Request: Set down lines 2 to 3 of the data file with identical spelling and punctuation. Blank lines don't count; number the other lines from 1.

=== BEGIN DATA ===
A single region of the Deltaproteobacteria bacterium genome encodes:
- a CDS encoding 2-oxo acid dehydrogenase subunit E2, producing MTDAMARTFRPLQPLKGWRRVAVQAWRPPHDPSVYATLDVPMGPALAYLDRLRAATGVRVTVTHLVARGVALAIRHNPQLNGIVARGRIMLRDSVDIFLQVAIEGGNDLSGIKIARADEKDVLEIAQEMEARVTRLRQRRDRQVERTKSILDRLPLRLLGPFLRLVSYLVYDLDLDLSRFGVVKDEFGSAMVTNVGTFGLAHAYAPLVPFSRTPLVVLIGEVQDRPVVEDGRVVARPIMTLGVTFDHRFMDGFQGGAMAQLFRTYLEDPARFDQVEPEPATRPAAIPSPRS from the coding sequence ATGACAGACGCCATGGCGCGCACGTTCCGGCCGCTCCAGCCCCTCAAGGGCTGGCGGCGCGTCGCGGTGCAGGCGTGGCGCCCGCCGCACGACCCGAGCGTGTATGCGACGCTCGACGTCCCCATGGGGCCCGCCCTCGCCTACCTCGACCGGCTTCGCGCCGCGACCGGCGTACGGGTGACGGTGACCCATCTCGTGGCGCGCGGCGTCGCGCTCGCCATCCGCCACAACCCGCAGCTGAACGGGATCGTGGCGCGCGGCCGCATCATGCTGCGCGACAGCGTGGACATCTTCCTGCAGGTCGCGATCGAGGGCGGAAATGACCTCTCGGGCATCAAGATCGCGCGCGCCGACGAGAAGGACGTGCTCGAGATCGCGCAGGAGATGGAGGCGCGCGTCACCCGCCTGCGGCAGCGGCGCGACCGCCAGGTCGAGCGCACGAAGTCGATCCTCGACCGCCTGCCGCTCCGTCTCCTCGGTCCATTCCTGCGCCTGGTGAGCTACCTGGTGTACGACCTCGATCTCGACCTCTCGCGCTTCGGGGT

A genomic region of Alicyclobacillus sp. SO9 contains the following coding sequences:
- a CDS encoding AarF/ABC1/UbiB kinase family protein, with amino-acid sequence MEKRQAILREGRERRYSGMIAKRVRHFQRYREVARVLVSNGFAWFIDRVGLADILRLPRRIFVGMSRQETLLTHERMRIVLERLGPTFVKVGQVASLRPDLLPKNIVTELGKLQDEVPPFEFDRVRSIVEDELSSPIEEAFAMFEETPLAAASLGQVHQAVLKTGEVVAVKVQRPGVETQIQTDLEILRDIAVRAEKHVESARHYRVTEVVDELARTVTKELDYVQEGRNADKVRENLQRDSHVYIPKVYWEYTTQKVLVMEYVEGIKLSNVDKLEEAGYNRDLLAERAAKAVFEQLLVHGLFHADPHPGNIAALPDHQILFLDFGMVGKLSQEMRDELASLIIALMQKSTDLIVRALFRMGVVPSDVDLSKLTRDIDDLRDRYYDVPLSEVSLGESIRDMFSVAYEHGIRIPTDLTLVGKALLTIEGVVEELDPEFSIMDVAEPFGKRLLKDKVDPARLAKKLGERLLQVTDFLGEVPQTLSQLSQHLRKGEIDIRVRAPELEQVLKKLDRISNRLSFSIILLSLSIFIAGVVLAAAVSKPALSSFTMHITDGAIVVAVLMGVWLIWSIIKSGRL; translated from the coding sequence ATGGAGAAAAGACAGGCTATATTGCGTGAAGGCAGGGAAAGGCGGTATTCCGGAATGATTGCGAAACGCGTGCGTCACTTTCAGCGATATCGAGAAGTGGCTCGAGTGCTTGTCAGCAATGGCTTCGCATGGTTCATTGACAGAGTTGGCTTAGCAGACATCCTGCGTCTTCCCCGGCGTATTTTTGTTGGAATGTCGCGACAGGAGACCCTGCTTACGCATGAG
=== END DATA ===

- a CDS encoding 2-oxo acid dehydrogenase subunit E2, producing MTDAMARTFRPLQPLKGWRRVAVQAWRPPHDPSVYATLDVPMGPALAYLDRLRAATGVRVTVTHLVARGVALAIRHNPQLNGIVARGRIMLRDSVDIFLQVAIEGGNDLSGIKIARADEKDVLEIAQEMEARVTRLRQRRDRQVERTKSILDRLPLRLLGPFLRLVSYLVYDLDLDLSRFGVVKDEFGSAMVTNVGTFGLAHAYAPLVPFSRTPLVVLIGEVQDRPVVEDGRVVARPIMTLGVTFDHRFMDGFQGGAMAQLFRTYLEDPARFDQVEPEPATRPAAIPSPRS from the coding sequence ATGACAGACGCCATGGCGCGCACGTTCCGGCCGCTCCAGCCCCTCAAGGGCTGGCGGCGCGTCGCGGTGCAGGCGTGGCGCCCGCCGCACGACCCGAGCGTGTATGCGACGCTCGACGTCCCCATGGGGCCCGCCCTCGCCTACCTCGACCGGCTTCGCGCCGCGACCGGCGTACGGGTGACGGTGACCCATCTCGTGGCGCGCGGCGTCGCGCTCGCCATCCGCCACAACCCGCAGCTGAACGGGATCGTGGCGCGCGGCCGCATCATGCTGCGCGACAGCGTGGACATCTTCCTGCAGGTCGCGATCGAGGGCGGAAATGACCTCTCGGGCATCAAGATCGCGCGCGCCGACGAGAAGGACGTGCTCGAGATCGCGCAGGAGATGGAGGCGCGCGTCACCCGCCTGCGGCAGCGGCGCGACCGCCAGGTCGAGCGCACGAAGTCGATCCTCGACCGCCTGCCGCTCCGTCTCCTCGGTCCATTCCTGCGCCTGGTGAGCTACCTGGTGTACGACCTCGATCTCGACCTCTCGCGCTTCGGGGT

A genomic region of Alicyclobacillus sp. SO9 contains the following coding sequences: